I think this may turn out to be one of the biggest days of electronic organizing, certainly in the environmental movement’s history, there’s no question of that, but one of the biggest days ever. Every environmental group has pulled together on this, which is not something that’s happened in the past. The unity is very impressive. From the corporate friendly Environmental Defense Fund to the corporate unfriendly Rainforest Action Network, every environmental group is pulling together along with many other parts of the progressive movement. Occupy Wall Street has gone to its list of supporters — so has MoveOn, Change.org and Democracy for America and many, many other faith-based and labor groups. What Wisconsin was to the labor movement, this Keystone fight has become to environmentalists. It’s the most important environmental issue in a very long time.
Riley: So your aim this week is to get the legislation voted down —
McKibben: That’s right. We want to make sure the Democratic leadership doesn’t even let this legislation come to a vote, in the transportation bill or any other bill. We’re doing our best to drive a stake through the heart of this zombie pipeline that keeps lurching back to life because the fossil fuel industry has so much money.
Riley: And if you’re successful with that — then what?
McKibben: We’ll keep working on this, but I think the next step is to go on the offensive, too. We’re going to be talking a lot in the next couple months about the subsidies that the Congress gives the fossil fuel industry. They are paying them billions of dollars a year at a time when we have many other needs for that money. They have no need for it because they are the most profitable industry in the history of the planet. It’s pure political pay off. They give small presents to legislators who then give them big presents with our money.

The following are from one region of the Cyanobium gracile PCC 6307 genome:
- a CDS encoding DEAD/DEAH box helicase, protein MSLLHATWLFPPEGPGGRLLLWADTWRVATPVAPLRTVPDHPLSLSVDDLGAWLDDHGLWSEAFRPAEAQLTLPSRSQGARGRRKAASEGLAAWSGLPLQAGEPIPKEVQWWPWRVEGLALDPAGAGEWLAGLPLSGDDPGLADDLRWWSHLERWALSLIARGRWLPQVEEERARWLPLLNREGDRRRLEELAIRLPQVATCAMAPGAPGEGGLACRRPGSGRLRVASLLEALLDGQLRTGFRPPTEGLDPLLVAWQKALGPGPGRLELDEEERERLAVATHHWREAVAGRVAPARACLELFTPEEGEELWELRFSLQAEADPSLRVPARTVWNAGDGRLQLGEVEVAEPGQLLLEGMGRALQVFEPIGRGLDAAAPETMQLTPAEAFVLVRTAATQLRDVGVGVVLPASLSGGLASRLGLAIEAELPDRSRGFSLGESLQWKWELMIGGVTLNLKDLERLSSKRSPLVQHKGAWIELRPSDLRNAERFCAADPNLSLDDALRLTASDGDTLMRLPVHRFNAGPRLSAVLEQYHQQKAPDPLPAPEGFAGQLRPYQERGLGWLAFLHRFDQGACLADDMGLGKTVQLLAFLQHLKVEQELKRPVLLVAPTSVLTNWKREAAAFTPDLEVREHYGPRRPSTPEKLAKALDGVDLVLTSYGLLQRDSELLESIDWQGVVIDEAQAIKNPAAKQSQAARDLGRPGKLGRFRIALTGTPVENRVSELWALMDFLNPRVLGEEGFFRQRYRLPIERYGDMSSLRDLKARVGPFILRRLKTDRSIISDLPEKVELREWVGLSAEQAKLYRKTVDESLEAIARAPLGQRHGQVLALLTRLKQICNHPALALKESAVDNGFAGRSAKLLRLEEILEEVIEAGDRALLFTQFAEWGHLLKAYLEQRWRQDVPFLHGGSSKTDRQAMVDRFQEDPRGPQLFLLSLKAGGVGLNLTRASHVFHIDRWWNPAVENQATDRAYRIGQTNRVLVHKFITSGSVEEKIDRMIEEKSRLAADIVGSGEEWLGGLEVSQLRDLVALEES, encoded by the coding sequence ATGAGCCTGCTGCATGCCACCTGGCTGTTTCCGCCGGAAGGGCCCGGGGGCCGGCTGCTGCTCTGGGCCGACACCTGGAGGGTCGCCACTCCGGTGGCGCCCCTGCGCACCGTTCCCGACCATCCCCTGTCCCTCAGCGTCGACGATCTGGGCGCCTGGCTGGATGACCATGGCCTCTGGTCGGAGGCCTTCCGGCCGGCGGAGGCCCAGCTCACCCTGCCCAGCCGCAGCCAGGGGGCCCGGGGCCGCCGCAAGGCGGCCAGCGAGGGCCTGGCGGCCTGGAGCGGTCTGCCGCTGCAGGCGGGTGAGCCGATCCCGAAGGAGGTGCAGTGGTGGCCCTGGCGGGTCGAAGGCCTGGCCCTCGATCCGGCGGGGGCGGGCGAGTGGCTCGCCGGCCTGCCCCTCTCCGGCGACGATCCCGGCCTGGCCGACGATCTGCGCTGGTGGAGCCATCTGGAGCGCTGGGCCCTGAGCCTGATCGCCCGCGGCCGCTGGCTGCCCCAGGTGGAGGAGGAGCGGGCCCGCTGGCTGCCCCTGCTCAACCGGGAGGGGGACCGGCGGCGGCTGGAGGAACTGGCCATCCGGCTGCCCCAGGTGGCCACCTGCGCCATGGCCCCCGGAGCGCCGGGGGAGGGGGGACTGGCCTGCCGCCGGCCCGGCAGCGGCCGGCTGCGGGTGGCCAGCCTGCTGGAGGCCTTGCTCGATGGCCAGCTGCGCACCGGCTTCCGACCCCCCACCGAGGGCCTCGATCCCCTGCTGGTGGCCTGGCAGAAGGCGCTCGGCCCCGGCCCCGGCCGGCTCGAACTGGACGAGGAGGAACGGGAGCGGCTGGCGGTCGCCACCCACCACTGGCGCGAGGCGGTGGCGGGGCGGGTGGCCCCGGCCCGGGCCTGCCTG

Riley: A lot of the Republican presidential candidates have been talking about the pipeline on the campaign trail, and I’m wondering if you think that this is the most important energy issue of this election?
McKibben: Of course the Republican presidential candidates are talking about it because they’re all on record as saying that climate change isn’t real. Of course it doesn’t bother them. And they don’t seem overly worried about the prospect of spilling oil across the heartland or ripping up Alberta or anything else. They might as well be employees of the fossil fuel industry; that’s where their money comes from. They might as well wear uniforms like the guys used to at the gas station and ask you if you’d like your windshield cleaned with your fill-up.
We realize that in any battle of money, we’re going to lose. So we have to find other currencies to work in and those are our spirit and passion and creativity, and our numbers, our bodies, so we’re increasingly willing to lay them on the line — to go to jail, to go out in the streets and to spend days hunched over keyboards emailing away.